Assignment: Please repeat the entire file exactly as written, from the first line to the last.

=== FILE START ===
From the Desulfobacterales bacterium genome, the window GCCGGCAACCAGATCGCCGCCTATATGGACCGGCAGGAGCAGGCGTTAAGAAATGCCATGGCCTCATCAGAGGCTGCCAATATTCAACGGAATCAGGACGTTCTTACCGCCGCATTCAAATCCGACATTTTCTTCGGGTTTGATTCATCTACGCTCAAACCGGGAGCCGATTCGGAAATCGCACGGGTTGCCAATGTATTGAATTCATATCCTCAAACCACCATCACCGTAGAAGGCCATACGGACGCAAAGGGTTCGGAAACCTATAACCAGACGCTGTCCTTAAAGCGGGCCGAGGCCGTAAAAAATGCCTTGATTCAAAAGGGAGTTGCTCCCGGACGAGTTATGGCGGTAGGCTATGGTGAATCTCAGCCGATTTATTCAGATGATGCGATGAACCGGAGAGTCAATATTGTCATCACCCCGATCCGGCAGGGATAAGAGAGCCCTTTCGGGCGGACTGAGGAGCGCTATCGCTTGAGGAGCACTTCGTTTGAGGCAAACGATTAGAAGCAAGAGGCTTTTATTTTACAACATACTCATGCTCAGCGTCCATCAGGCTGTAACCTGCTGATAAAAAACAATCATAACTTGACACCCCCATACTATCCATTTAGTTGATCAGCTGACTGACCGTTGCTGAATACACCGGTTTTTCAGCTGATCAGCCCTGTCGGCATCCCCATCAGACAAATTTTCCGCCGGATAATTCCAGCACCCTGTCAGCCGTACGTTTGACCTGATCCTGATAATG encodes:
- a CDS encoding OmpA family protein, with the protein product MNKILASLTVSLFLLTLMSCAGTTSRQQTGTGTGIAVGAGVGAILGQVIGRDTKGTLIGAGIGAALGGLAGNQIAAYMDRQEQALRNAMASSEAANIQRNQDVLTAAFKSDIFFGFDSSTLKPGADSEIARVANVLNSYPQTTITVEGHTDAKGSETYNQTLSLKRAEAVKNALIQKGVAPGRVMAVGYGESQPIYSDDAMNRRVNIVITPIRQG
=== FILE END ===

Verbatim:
From the Desulfobacterales bacterium genome, the window GCCGGCAACCAGATCGCCGCCTATATGGACCGGCAGGAGCAGGCGTTAAGAAATGCCATGGCCTCATCAGAGGCTGCCAATATTCAACGGAATCAGGACGTTCTTACCGCCGCATTCAAATCCGACATTTTCTTCGGGTTTGATTCATCTACGCTCAAACCGGGAGCCGATTCGGAAATCGCACGGGTTGCCAATGTATTGAATTCATATCCTCAAACCACCATCACCGTAGAAGGCCATACGGACGCAAAGGGTTCGGAAACCTATAACCAGACGCTGTCCTTAAAGCGGGCCGAGGCCGTAAAAAATGCCTTGATTCAAAAGGGAGTTGCTCCCGGACGAGTTATGGCGGTAGGCTATGGTGAATCTCAGCCGATTTATTCAGATGATGCGATGAACCGGAGAGTCAATATTGTCATCACCCCGATCCGGCAGGGATAAGAGAGCCCTTTCGGGCGGACTGAGGAGCGCTATCGCTTGAGGAGCACTTCGTTTGAGGCAAACGATTAGAAGCAAGAGGCTTTTATTTTACAACATACTCATGCTCAGCGTCCATCAGGCTGTAACCTGCTGATAAAAAACAATCATAACTTGACACCCCCATACTATCCATTTAGTTGATCAGCTGACTGACCGTTGCTGAATACACCGGTTTTTCAGCTGATCAGCCCTGTCGGCATCCCCATCAGACAAATTTTCCGCCGGATAATTCCAGCACCCTGTCAGCCGTACGTTTGACCTGATCCTGATAATG encodes:
- a CDS encoding OmpA family protein, with the protein product MNKILASLTVSLFLLTLMSCAGTTSRQQTGTGTGIAVGAGVGAILGQVIGRDTKGTLIGAGIGAALGGLAGNQIAAYMDRQEQALRNAMASSEAANIQRNQDVLTAAFKSDIFFGFDSSTLKPGADSEIARVANVLNSYPQTTITVEGHTDAKGSETYNQTLSLKRAEAVKNALIQKGVAPGRVMAVGYGESQPIYSDDAMNRRVNIVITPIRQG